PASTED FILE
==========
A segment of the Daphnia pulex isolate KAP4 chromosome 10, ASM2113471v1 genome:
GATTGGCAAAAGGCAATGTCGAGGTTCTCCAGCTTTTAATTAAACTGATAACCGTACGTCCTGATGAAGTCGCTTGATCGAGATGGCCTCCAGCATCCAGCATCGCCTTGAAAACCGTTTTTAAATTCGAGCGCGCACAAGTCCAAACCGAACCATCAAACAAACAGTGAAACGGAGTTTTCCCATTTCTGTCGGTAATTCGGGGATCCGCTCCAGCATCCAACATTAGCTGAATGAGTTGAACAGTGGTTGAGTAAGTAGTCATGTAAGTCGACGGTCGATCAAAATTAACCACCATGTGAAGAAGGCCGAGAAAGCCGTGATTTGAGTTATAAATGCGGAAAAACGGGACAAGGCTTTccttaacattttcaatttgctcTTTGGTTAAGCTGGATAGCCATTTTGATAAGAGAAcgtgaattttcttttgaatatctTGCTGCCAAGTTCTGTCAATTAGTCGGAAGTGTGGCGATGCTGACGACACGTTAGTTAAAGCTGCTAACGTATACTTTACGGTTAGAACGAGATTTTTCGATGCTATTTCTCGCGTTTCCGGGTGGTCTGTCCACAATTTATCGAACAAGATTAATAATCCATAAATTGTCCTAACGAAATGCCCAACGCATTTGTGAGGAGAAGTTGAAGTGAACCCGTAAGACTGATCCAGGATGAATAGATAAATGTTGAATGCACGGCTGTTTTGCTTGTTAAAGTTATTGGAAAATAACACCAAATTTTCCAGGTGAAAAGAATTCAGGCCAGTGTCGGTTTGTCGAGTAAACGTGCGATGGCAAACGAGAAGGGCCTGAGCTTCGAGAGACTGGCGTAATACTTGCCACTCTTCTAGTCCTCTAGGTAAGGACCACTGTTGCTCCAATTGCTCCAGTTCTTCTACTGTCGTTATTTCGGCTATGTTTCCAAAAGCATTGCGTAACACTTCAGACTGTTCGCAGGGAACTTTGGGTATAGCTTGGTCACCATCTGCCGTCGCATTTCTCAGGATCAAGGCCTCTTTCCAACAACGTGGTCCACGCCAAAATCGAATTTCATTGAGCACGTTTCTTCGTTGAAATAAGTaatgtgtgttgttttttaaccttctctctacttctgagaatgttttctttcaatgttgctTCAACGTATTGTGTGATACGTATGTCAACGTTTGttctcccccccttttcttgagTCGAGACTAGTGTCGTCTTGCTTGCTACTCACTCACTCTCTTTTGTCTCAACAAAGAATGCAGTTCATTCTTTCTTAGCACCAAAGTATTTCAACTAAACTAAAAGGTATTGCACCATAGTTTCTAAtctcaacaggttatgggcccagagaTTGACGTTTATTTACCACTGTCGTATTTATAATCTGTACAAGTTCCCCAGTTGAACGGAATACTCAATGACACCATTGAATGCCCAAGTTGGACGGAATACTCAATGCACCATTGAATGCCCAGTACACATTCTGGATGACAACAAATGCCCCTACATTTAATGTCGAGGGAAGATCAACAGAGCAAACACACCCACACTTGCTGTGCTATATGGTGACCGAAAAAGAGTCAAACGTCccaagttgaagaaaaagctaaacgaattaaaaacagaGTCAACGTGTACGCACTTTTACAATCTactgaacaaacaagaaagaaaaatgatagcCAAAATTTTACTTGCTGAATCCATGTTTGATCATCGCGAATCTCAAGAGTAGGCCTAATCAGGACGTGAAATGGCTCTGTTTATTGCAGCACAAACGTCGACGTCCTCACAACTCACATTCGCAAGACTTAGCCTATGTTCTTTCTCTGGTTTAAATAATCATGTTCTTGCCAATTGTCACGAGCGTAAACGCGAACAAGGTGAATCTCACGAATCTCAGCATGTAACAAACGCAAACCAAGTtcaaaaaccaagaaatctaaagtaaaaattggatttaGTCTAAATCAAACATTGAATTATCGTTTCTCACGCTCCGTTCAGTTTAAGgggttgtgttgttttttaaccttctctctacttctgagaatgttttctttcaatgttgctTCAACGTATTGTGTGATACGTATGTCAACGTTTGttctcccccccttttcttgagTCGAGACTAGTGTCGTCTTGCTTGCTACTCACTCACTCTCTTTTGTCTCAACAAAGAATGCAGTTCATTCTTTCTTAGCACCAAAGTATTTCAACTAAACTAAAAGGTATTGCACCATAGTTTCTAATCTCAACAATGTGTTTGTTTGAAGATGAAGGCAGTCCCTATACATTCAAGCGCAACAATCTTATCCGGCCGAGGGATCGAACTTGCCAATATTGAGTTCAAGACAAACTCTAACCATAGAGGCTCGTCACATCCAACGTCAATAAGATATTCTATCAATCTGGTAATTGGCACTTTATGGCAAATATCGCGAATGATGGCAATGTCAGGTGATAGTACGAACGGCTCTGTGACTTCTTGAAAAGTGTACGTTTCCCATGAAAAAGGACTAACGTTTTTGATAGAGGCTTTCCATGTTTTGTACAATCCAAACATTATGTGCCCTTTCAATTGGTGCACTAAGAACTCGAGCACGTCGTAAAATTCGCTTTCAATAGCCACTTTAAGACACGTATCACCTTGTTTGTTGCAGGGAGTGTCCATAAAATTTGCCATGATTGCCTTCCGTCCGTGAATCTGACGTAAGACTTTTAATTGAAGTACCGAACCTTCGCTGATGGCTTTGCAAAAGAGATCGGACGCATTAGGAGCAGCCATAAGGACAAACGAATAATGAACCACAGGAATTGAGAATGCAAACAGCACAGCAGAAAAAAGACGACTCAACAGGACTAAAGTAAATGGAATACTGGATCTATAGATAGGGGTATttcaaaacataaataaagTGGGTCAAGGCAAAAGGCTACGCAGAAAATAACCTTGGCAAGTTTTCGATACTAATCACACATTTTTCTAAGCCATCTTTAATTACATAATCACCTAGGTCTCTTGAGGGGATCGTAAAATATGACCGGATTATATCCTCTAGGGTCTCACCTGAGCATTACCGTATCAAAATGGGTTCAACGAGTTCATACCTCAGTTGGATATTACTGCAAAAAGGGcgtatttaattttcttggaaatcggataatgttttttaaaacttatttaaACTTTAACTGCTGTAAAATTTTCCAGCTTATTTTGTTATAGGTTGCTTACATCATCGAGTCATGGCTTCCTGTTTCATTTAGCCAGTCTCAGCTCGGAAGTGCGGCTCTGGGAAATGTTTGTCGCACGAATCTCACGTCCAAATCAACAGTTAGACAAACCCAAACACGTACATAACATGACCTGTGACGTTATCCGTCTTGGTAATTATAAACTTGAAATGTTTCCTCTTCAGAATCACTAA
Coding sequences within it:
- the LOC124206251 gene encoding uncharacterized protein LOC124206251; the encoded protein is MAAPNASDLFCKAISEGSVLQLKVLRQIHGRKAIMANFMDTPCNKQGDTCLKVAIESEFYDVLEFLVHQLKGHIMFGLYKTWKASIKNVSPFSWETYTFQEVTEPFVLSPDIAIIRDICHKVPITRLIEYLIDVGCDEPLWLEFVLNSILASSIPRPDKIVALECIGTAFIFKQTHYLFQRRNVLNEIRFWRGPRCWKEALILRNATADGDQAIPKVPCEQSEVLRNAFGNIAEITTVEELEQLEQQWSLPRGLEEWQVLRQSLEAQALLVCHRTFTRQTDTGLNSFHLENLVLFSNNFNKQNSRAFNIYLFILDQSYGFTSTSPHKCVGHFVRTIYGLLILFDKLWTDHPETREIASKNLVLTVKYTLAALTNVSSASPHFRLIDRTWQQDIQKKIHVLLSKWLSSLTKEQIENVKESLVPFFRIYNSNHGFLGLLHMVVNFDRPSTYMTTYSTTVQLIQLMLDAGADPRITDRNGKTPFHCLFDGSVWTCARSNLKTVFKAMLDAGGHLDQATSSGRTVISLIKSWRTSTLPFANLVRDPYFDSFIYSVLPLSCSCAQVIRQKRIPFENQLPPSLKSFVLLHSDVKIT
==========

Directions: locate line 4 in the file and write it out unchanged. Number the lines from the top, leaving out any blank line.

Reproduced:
- the LOC124206251 gene encoding uncharacterized protein LOC124206251; the encoded protein is MAAPNASDLFCKAISEGSVLQLKVLRQIHGRKAIMANFMDTPCNKQGDTCLKVAIESEFYDVLEFLVHQLKGHIMFGLYKTWKASIKNVSPFSWETYTFQEVTEPFVLSPDIAIIRDICHKVPITRLIEYLIDVGCDEPLWLEFVLNSILASSIPRPDKIVALECIGTAFIFKQTHYLFQRRNVLNEIRFWRGPRCWKEALILRNATADGDQAIPKVPCEQSEVLRNAFGNIAEITTVEELEQLEQQWSLPRGLEEWQVLRQSLEAQALLVCHRTFTRQTDTGLNSFHLENLVLFSNNFNKQNSRAFNIYLFILDQSYGFTSTSPHKCVGHFVRTIYGLLILFDKLWTDHPETREIASKNLVLTVKYTLAALTNVSSASPHFRLIDRTWQQDIQKKIHVLLSKWLSSLTKEQIENVKESLVPFFRIYNSNHGFLGLLHMVVNFDRPSTYMTTYSTTVQLIQLMLDAGADPRITDRNGKTPFHCLFDGSVWTCARSNLKTVFKAMLDAGGHLDQATSSGRTVISLIKSWRTSTLPFANLVRDPYFDSFIYSVLPLSCSCAQVIRQKRIPFENQLPPSLKSFVLLHSDVKIT